The Kelly Community Organization will be hosting a “Kelly Night Out” later this week to show appreciation to residents.
A news release from Frank Brown says the event will run from 5 until 8pm Friday at the Kelly Little Green Men site on Old Madisonville Road at Kelly Church Road.
Brown says there will be free Chili, Hotdogs, candy, games, prizes, music and more. He says residents can wear their costumes for additional treats.
Merchandise from Little Green Men Days will also be on sale at a discount, including t-shirts. The “night out” is to show appreciation for work that’s gone into the neighborhood watch group, the CERT team and those who helped with the Little Green Men Days festival.
Kentucky Secretary of State Alison Grimes says state and federal officials are joining together to be sure the upcoming election is on the up and up.
Secretary Grimes says her Election Integrity Task Force already included the FBI and U.S. Attorney’s office and now features Kentucky State Police, state party officials and the Kentucky Commission on Human Rights.
Ms. Grimes says policing the election has to be a collaborative effort.
She says expanding the task force was necessary to keep voting as clean as possible.
Anyone who sees any type of voter fraud is encouraged to contact the fraud hotline at 1-800-328-VOTE.
A two-vehicle wreck in the parking lot of Pizza Hut yesterday afternoon sent one person to the hospital.
The incident happened around 12:10, according to the report from Hopkinsville Police, which says 25-year old Sarah Poole of Cedar Hill, Tennessee was backing out of a parking spot and hit a moving vehicle driven by 55-year old Billy Russell of Hopkinsville.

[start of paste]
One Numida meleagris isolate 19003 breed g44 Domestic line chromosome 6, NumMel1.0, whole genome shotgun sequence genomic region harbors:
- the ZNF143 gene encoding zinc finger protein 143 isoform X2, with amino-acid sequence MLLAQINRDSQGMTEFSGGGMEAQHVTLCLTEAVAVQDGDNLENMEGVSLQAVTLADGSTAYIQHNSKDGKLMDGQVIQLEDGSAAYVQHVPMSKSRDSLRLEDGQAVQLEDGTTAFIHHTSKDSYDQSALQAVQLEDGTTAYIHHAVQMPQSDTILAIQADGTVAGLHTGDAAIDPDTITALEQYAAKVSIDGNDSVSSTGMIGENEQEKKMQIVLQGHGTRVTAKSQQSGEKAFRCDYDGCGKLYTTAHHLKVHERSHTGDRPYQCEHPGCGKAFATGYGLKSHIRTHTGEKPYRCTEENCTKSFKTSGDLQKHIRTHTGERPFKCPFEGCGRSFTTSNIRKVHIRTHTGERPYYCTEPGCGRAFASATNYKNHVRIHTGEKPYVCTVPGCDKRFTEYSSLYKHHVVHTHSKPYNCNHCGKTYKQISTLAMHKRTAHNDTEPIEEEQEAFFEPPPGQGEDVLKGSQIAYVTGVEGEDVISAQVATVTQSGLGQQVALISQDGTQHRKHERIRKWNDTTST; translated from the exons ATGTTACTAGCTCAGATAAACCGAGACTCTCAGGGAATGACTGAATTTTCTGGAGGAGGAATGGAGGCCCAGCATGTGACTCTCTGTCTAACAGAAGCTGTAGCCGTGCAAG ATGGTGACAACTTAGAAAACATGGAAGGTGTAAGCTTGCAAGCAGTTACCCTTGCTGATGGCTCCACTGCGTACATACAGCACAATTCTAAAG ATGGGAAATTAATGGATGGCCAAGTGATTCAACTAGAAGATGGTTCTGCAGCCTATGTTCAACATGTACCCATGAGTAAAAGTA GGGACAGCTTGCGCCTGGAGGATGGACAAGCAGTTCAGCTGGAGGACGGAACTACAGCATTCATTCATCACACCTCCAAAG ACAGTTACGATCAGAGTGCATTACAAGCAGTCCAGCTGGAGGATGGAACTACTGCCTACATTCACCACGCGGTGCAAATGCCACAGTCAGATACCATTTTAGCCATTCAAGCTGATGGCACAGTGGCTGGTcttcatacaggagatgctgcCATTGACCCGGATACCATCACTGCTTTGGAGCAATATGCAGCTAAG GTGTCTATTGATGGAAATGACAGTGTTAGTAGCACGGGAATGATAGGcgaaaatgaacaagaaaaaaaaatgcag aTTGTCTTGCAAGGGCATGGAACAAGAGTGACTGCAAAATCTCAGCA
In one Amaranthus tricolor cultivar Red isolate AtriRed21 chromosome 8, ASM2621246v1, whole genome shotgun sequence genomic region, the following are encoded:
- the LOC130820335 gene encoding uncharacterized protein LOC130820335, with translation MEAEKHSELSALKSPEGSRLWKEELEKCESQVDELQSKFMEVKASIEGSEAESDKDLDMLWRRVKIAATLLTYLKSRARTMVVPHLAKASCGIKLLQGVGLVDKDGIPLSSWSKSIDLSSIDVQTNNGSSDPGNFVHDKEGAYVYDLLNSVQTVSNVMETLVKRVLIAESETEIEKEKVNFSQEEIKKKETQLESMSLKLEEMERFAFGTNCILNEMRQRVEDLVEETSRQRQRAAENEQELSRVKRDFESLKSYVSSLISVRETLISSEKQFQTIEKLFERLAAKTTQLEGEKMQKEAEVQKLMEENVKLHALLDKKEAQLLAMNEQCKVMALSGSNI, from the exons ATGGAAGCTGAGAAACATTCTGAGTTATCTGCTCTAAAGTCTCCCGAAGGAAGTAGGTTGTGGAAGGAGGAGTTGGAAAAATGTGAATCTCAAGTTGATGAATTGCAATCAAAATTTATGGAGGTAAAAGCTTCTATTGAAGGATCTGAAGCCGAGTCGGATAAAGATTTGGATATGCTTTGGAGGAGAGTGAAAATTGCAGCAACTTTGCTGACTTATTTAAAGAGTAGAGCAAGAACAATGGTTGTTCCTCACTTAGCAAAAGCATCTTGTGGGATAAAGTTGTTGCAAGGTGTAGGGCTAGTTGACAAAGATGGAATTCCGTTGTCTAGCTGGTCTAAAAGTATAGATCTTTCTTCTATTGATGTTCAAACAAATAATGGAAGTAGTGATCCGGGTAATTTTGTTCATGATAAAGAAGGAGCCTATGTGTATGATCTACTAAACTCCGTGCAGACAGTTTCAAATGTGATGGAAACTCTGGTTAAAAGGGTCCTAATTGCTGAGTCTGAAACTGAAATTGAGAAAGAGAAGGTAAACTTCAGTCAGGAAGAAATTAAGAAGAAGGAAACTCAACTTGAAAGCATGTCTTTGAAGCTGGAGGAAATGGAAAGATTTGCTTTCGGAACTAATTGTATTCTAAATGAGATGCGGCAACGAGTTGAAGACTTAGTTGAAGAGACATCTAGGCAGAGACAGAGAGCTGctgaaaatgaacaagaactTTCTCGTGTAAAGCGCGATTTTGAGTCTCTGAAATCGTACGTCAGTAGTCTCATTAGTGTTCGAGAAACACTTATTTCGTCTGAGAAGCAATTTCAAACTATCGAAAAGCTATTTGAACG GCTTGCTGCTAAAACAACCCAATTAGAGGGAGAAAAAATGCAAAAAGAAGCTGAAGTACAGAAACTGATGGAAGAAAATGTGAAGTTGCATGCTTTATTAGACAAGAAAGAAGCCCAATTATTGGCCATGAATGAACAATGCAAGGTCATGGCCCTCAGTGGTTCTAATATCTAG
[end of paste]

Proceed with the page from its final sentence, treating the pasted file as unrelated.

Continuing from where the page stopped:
Russell’s passenger, 36-year old Mandel Ware of Hopkinsville, was taken by ambulance to Jennie Stuart Medical Center for treatment of non-life-threatening injuries.
Ms. Poole told police she didn’t see the vehicle behind her until it was too late.
Everyone involved was wearing a seat belt.
The Todd County Rotary Club held a political forum for state legislator candidates Tuesday evening, with a good crowd of students and residents turning out for the debates at the high school auditorium.
State Senator Joey Pendleton debated Republican challenger Whitney Westerfield in the evening’s final debate, with the candidates respectfully disagreeing on several policy issues during a 45 minutes session.
Speaking on pension reform, Westerfield blamed policies approved during Senator Pendleton’s tenure for the current state of the system and said reforms should have already been made to benefits for new state employees.
The first debate at the Todd County Political Forum pitted the two 16th District State Representative candidates against each other, and became increasingly contentious as the evening progressed.
State Representative Martha Jane King and challenger Chris Hightower are vying to represent Todd and Logan Counties and debated well over an hour at the high school.
Hightower said Ms. King’s vote for the controversial re-districting legislation this year was part of his reason for running, as that would have opened the door for a candidate from Warren County to represent Todd and Logan—while Representative King touted her service both in Frankfort and in the local communities.
Asked about tax policy, Representative King said she hasn’t signed a pledge to not increase any tax, because she wants to keep her options open to come up with a plan that’s fair for all Kentuckians and that won’t tax groceries.